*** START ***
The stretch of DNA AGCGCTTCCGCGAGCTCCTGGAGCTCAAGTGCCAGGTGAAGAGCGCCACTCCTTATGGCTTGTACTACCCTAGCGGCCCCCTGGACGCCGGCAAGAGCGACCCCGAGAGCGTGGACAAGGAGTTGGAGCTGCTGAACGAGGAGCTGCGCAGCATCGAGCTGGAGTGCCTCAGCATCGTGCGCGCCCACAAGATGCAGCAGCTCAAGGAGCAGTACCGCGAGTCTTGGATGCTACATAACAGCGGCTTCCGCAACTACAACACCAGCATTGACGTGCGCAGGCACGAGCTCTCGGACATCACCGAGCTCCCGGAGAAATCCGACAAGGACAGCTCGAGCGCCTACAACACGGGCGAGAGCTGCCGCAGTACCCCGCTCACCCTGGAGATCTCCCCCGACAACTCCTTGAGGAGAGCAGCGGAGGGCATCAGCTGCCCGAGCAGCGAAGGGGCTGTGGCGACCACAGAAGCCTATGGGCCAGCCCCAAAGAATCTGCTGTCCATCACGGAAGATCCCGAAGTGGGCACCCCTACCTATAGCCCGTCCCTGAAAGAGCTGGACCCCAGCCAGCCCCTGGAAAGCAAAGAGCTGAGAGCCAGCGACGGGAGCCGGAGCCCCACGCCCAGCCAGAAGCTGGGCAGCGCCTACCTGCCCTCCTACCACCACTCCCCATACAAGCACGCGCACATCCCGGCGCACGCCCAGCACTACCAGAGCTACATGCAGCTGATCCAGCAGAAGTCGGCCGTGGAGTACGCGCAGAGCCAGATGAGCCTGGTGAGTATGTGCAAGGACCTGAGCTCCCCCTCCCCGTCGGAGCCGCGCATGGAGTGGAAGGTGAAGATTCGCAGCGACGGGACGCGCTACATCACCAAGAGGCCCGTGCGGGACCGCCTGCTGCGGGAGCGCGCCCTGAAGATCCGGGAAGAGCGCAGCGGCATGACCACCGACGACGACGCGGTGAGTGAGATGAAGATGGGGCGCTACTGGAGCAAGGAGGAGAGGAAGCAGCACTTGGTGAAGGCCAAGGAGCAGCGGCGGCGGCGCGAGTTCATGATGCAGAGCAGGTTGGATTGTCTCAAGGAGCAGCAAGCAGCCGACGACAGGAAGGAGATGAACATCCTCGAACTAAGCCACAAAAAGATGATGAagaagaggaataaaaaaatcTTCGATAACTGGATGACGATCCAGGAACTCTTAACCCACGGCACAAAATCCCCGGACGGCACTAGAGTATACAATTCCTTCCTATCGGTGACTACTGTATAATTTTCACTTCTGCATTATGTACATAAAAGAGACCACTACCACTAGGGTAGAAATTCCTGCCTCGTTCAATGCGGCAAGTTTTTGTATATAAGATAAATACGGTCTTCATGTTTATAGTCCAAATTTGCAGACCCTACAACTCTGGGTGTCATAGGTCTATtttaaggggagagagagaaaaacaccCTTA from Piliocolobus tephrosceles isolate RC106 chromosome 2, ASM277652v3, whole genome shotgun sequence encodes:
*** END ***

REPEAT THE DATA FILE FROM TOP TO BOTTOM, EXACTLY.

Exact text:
The stretch of DNA AGCGCTTCCGCGAGCTCCTGGAGCTCAAGTGCCAGGTGAAGAGCGCCACTCCTTATGGCTTGTACTACCCTAGCGGCCCCCTGGACGCCGGCAAGAGCGACCCCGAGAGCGTGGACAAGGAGTTGGAGCTGCTGAACGAGGAGCTGCGCAGCATCGAGCTGGAGTGCCTCAGCATCGTGCGCGCCCACAAGATGCAGCAGCTCAAGGAGCAGTACCGCGAGTCTTGGATGCTACATAACAGCGGCTTCCGCAACTACAACACCAGCATTGACGTGCGCAGGCACGAGCTCTCGGACATCACCGAGCTCCCGGAGAAATCCGACAAGGACAGCTCGAGCGCCTACAACACGGGCGAGAGCTGCCGCAGTACCCCGCTCACCCTGGAGATCTCCCCCGACAACTCCTTGAGGAGAGCAGCGGAGGGCATCAGCTGCCCGAGCAGCGAAGGGGCTGTGGCGACCACAGAAGCCTATGGGCCAGCCCCAAAGAATCTGCTGTCCATCACGGAAGATCCCGAAGTGGGCACCCCTACCTATAGCCCGTCCCTGAAAGAGCTGGACCCCAGCCAGCCCCTGGAAAGCAAAGAGCTGAGAGCCAGCGACGGGAGCCGGAGCCCCACGCCCAGCCAGAAGCTGGGCAGCGCCTACCTGCCCTCCTACCACCACTCCCCATACAAGCACGCGCACATCCCGGCGCACGCCCAGCACTACCAGAGCTACATGCAGCTGATCCAGCAGAAGTCGGCCGTGGAGTACGCGCAGAGCCAGATGAGCCTGGTGAGTATGTGCAAGGACCTGAGCTCCCCCTCCCCGTCGGAGCCGCGCATGGAGTGGAAGGTGAAGATTCGCAGCGACGGGACGCGCTACATCACCAAGAGGCCCGTGCGGGACCGCCTGCTGCGGGAGCGCGCCCTGAAGATCCGGGAAGAGCGCAGCGGCATGACCACCGACGACGACGCGGTGAGTGAGATGAAGATGGGGCGCTACTGGAGCAAGGAGGAGAGGAAGCAGCACTTGGTGAAGGCCAAGGAGCAGCGGCGGCGGCGCGAGTTCATGATGCAGAGCAGGTTGGATTGTCTCAAGGAGCAGCAAGCAGCCGACGACAGGAAGGAGATGAACATCCTCGAACTAAGCCACAAAAAGATGATGAagaagaggaataaaaaaatcTTCGATAACTGGATGACGATCCAGGAACTCTTAACCCACGGCACAAAATCCCCGGACGGCACTAGAGTATACAATTCCTTCCTATCGGTGACTACTGTATAATTTTCACTTCTGCATTATGTACATAAAAGAGACCACTACCACTAGGGTAGAAATTCCTGCCTCGTTCAATGCGGCAAGTTTTTGTATATAAGATAAATACGGTCTTCATGTTTATAGTCCAAATTTGCAGACCCTACAACTCTGGGTGTCATAGGTCTATtttaaggggagagagagaaaaacaccCTTA from Piliocolobus tephrosceles isolate RC106 chromosome 2, ASM277652v3, whole genome shotgun sequence encodes: